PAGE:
In fact, QT actions may be short-lived. In reality, there are constraints as to how much the Fed can shrink its balance sheet, on the liabilities side. Currency in circulation, in particular, has risen sharply, from about US$800-900 billion pre-crisis to just over US$1.7 trillion at present. That is equivalent to a rise from less than 6% to more than 8% of nominal GDP. (See Chart 3)

Chart 3: Currency in circulation as percentage of GDP on the rise

The Fed also holds reserves from foreign central banks, international agencies, non-bank entities, the US Treasury, etc. – currently totalling about US$733 billion. (See Chart 4) Add these to the required bank reserves, the sum total of its liabilities (and matching assets) could be around $3-3.5 trillion.

Chart 4: Liabilities composition of Fed balance sheet

This would be the size of the Fed’s normalised balance sheet, which is not too far off from where it is now. At the current annual runoff rate of US$600 billion, QT would probably end in 2020.

The Fed has also sought to allay investor worries by signalling that it will hold off on further rate hikes, for now, especially since inflation remains benign. This will boost the appeal of emerging market currencies, which had been battered last year as the US dollar strengthened. Indeed, Asian markets saw relatively strong foreign fund inflows in January.

Stocks in my Global Portfolio ended broadly higher, up 3.76% for the week, buoyed by stronger sentiment. Last week’s gains, which outperformed the benchmark index, pared total portfolio losses to -10.0% since inception. Nevertheless, this portfolio is still under-performing the MSCI World Net Return Index, which is down by a lesser -2.5% over the same period.

Stocks on the Bursa, however, traded flattish. Investors may be bracing for more disappointments in the upcoming quarterly reporting season. Corporate earnings for the first nine months of last year had fallen well short of market expectations.

The FBM KLCI closed marginally lower for the week ended Thursday. Trading volume will likely be thin this week with only half a trading day on Monday before the break for Chinese New Year. Trading will resume on Thursday.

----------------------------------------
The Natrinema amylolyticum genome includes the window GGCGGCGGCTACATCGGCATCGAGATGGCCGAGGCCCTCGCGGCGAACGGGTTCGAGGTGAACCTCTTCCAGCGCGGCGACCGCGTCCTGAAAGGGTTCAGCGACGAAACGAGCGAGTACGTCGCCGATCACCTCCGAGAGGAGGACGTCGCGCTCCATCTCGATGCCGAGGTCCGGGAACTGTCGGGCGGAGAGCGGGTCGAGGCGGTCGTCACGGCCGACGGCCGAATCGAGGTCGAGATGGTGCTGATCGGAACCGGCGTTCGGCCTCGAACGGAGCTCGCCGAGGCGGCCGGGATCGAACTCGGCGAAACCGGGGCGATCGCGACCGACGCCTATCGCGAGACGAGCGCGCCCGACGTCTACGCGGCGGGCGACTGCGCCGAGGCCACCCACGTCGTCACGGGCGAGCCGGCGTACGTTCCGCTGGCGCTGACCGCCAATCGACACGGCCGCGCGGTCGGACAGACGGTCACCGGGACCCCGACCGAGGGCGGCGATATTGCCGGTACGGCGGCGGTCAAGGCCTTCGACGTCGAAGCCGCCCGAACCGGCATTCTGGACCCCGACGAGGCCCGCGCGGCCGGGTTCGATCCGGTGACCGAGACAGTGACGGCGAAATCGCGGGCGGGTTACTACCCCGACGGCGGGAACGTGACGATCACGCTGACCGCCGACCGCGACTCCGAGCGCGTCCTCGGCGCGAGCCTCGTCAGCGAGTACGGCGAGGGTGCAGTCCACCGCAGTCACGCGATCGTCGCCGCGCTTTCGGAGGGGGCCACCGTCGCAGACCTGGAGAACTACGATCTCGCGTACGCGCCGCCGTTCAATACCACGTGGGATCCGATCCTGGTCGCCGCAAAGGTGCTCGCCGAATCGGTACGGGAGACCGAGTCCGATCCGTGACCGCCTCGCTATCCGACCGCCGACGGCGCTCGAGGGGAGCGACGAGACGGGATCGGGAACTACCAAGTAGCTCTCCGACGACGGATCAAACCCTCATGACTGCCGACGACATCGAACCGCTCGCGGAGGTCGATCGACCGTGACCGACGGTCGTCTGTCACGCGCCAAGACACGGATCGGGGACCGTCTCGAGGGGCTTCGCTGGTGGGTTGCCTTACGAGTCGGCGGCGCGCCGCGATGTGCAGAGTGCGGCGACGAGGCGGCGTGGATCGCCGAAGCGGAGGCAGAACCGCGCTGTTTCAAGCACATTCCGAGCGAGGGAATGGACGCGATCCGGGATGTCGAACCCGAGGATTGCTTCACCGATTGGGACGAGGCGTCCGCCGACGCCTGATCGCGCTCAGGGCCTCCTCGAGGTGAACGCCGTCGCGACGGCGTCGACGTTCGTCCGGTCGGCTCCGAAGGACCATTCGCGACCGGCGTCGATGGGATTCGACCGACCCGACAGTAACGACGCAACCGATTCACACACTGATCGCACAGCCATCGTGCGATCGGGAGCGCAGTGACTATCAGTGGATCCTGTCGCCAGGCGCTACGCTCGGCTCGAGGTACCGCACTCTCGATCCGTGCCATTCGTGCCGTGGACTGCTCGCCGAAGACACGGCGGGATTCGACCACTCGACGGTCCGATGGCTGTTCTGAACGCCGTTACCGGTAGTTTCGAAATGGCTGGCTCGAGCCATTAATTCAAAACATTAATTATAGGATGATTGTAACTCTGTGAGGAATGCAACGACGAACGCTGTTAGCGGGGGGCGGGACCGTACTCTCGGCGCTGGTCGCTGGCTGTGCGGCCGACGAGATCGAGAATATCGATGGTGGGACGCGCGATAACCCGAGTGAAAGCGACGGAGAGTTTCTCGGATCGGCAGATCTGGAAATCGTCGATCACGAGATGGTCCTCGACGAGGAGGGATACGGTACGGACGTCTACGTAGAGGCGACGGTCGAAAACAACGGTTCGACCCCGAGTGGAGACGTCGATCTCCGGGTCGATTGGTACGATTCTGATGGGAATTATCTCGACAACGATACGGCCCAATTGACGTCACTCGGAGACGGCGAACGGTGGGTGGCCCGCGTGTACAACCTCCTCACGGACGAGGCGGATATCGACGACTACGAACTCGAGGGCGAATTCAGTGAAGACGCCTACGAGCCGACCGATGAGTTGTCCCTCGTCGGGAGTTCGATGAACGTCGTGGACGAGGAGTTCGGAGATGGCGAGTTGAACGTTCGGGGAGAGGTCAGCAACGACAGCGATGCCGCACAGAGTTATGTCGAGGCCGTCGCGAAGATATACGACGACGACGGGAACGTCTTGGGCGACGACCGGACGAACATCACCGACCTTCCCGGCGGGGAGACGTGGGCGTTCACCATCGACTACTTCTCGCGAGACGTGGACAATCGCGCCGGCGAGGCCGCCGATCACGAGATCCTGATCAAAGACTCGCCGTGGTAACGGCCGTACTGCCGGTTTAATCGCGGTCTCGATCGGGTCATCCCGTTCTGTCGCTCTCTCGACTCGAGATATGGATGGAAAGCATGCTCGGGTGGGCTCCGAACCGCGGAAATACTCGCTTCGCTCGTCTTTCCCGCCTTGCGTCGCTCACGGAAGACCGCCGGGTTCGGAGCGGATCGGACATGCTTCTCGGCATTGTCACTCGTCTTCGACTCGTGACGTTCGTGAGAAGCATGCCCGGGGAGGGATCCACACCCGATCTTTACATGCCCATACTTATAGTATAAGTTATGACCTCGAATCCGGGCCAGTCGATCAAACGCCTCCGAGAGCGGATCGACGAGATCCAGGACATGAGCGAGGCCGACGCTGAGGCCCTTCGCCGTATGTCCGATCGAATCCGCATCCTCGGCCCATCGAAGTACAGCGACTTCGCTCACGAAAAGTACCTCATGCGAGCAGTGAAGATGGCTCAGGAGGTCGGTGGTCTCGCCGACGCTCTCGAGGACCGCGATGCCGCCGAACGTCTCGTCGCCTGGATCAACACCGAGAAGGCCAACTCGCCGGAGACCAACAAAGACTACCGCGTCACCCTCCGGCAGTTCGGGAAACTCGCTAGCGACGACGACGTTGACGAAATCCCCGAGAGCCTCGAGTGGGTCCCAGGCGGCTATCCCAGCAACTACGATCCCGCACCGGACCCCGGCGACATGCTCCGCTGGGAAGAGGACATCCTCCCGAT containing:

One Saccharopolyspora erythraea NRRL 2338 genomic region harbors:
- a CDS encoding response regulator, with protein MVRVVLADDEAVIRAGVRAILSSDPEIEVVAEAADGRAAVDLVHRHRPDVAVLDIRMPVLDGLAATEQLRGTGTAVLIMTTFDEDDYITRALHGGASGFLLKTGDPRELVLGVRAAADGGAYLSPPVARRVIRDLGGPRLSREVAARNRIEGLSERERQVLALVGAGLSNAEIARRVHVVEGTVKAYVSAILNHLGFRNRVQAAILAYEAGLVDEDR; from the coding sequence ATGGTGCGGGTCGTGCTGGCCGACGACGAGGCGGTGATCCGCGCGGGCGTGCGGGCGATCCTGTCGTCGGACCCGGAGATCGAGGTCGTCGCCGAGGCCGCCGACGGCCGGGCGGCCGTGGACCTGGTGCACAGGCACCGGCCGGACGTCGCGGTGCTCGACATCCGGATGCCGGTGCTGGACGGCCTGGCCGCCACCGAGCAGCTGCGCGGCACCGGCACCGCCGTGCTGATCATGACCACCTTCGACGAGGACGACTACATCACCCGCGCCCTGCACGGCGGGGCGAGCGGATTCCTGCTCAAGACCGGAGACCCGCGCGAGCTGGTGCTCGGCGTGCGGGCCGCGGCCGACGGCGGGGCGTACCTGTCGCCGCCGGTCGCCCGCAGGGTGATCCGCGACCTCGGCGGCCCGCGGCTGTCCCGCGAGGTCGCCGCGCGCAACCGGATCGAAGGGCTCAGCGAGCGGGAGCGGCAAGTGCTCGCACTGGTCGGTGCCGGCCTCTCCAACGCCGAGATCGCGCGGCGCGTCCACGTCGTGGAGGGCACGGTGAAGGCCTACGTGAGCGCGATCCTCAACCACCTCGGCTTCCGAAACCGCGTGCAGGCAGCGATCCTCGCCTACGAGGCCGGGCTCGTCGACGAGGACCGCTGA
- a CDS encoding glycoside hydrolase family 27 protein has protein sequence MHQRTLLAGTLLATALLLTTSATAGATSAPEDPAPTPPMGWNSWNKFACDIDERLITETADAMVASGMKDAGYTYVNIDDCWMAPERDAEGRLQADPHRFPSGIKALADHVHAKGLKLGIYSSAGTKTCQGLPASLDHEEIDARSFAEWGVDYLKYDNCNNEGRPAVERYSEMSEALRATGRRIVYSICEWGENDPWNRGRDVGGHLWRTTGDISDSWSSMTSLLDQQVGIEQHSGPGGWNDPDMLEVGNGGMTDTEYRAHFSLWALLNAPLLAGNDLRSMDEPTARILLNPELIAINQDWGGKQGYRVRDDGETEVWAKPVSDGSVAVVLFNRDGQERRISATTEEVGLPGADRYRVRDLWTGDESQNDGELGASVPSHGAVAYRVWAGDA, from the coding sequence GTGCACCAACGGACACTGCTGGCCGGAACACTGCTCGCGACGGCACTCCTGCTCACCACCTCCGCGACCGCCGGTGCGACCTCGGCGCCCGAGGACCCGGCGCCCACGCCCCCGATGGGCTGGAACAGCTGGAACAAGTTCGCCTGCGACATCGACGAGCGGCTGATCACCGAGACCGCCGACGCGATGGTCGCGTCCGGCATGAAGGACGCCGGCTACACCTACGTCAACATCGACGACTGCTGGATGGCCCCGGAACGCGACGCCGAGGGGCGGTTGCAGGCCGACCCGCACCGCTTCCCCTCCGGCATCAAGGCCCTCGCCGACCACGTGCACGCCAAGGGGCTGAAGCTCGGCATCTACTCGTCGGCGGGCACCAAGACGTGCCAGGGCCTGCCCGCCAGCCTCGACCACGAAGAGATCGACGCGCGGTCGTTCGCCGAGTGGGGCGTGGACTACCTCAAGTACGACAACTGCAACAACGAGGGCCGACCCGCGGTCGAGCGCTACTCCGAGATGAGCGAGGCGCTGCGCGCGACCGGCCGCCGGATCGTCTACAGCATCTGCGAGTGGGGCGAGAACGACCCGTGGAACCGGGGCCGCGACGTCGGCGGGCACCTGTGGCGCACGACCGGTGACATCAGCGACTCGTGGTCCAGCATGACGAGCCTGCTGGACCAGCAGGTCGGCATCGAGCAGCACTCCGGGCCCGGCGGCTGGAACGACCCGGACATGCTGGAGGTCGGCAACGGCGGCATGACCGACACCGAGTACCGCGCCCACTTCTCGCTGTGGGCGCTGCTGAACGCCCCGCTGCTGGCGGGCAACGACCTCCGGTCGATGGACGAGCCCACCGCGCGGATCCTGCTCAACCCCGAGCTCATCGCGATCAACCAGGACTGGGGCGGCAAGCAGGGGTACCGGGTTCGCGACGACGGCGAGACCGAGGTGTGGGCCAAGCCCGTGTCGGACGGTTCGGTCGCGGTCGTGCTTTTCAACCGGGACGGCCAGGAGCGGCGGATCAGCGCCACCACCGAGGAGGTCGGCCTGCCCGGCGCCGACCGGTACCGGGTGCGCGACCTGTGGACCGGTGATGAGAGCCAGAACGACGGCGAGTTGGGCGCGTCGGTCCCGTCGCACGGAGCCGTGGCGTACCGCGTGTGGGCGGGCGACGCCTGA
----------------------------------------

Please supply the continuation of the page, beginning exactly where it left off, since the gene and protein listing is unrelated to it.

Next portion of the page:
Total returns for my Malaysian Portfolio now stand at 50.6% since inception. This portfolio continues to outperform the benchmark index, FBM KLCI, which is still down 8.0%, by a long way.

I would like to wish all readers good health and fortunes in the Year of the Pig. Gong Xi Fa Cai.

Performance Comparison Since Inception (%)
  • Tong's Value Investing Portfolio
SCGM BHD11,0661.73219,218.41.26013,943.2(5,275.2)(27.4%)
AJINOMOTO (M) BHD1,50011.81317,720.018.70028,050.010,330.058.3%
PANASONIC MANUFACTURING MSIA60026.15717,182.038.00022,800.05,618.032.7%
Y.S.P.SOUTHEAST ASIA HOLDING10,5002.41325,340.02.72028,560.03,220.012.7%
FORMOSA PROSONIC INDUSTRIES18,0001.54027,720.01.83032,940.05,220.018.8%
HONG LEONG INDUSTRIES BHD2,0009.12618,251.09.14018,
WILLOWGLEN MSC BHD19,9000.5009,950.00.4709,353.0(597.0)(6.0%)
MALAYAN BANKING BHD3,00010.25030,750.09.54028,620.0(2,130.0)(6.9%)
ECO WORLD DEVELOPMENT GROUP BERHAD15,2001.23518,772.00.92013,984.0(4,788.0)(25.5%)
DIALOG GROUP BHD5,7003.45219,676.43.00017,100.0(2,576.4)(13.1%)
SAM ENGINEERING & EQUIPMENT3,0007.38022,140.07.34022,020.0(120.0)(0.5%)
POH HUAT RESOURCES HOLDINGS13,0001.49019,370.01.51019,630.0260.01.3%
Total  246,089.8 255,280.29,190.43.7%
Shares bought       
No transaction.       
Total shares held  246,089.8 255,280.29,190.43.7%
Shares sold       
No transaction.       
Cash Balance    45,954.3  
Realised Profits / (Losses)    92,044.0  
Change since last update Jan 24, 2019       
Portfolio      (0.2%)
FBMKLCI      (0.6%)
Portfolio Returns Since Inception  200,000.00 301,234.4101,234.450.6%
Portfolio Returns (Annualised)      11.7%